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Posted: December 16, 2008

2 Drinks a Day Won't Boost Irregular Heart Beat Risk in Women: Report

Having up to two alcoholic drinks per day do not appear to be at increased risk of irregular heart beat in women, but drinking more than that amount is linked with a higher risk, researchers say.

Studies assessing the effects of regular alcohol consumption on the risk of irregular heart beat, technically known as atrial fibrillation, have provided inconsistent results, with several studies finding significant associations between moderate to high amounts of alcohol intake and increased risks of atrial fibrillation among men, but not among women. However, these studies were not large enough to detect significant associations among women, according to background information published as part of a report in the journal JAMA.


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Dr. David Conen, of Brigham and Women’s Hospital and Harvard Medical School in Boston and University Hospital in Basel, Switzerland, and colleagues analyzed data from a completed randomized controlled trial involving 34,715 women participating in the Women’s Health Study, to assess the effects of regular alcohol consumption on the risk of atrial fibrillation.


The participants were older than 45 years and had no irregular heart beat at the start of the study. They were followed from 1993 to October 2006. Alcohol consumption was assessed via questionnaires at the beginning of the trial and four years later. Answers were grouped into four categories: 0 drinks per day, greater than 0 and less than 1, 1 or more and less than 2, and 2 or more drinks per day. Irregular heart beat was self-reported on the yearly questionnaires and subsequently confirmed by electrocardiogram and medical record review.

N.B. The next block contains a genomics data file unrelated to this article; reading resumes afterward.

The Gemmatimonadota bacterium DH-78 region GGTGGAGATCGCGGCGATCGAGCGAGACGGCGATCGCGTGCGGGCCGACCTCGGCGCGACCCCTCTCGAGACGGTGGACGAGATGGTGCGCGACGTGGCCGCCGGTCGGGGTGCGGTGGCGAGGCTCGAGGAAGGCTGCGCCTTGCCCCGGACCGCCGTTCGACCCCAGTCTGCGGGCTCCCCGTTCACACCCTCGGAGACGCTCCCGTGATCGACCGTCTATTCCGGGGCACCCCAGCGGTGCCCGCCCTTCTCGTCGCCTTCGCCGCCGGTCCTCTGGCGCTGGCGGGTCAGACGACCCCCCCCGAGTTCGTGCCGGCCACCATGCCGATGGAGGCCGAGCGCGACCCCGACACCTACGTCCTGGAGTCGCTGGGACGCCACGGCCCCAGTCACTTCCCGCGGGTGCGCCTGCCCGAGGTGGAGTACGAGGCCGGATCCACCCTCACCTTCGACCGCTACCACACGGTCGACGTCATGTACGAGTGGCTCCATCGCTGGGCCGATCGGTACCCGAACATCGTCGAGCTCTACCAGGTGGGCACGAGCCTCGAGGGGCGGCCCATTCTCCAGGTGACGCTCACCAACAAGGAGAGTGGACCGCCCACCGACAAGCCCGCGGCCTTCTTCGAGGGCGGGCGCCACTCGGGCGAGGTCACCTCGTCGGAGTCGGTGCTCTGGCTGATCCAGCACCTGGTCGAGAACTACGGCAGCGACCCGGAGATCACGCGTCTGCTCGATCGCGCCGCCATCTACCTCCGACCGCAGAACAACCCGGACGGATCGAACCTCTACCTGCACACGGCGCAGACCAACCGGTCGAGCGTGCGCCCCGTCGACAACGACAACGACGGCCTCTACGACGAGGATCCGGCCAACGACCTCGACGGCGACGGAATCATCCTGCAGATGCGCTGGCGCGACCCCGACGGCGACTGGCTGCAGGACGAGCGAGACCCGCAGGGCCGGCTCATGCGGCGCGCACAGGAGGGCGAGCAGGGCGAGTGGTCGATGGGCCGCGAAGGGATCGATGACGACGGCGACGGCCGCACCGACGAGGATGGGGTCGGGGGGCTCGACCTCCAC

During a mid-test follow-up at 12.4 years, there were 653 confirmed cases of new atrial fibrillation. Among 15,370 women consuming no alcohol, there were 294 reports of irregular heart beat (1.9%); for 15,758 women consuming less than one drink per day, there were 284 reports (1.8%); for 2,228 women reporting one to two drinks per day, there were 35 irregular heart beat reports (1.6%); and for 1,359 women consuming two or more drinks per day, there were 40 atrial fibrillation events (2.9%).


The spike that occurred above two drinks per day led researchers to identify up to two drinks as a safer level than more alcoholic drinks.


“In the present study, alcohol consumption of up to two drinks per day was not associated with an increased risk of incident atrial fibrillation among initially healthy, middle-aged women. In contrast, the small group of women who consumed two or more alcoholic beverages per day had a 1.6-fold greater risk for atrial fibrillation relative to non-drinking women,” the authors reported, adding: “While this finding needs to be interpreted with some caution because of the small number of women in some subgroups, it supports a possible threshold effect in the relationship between alcohol consumption and risk of atrial fibrillation among women.”

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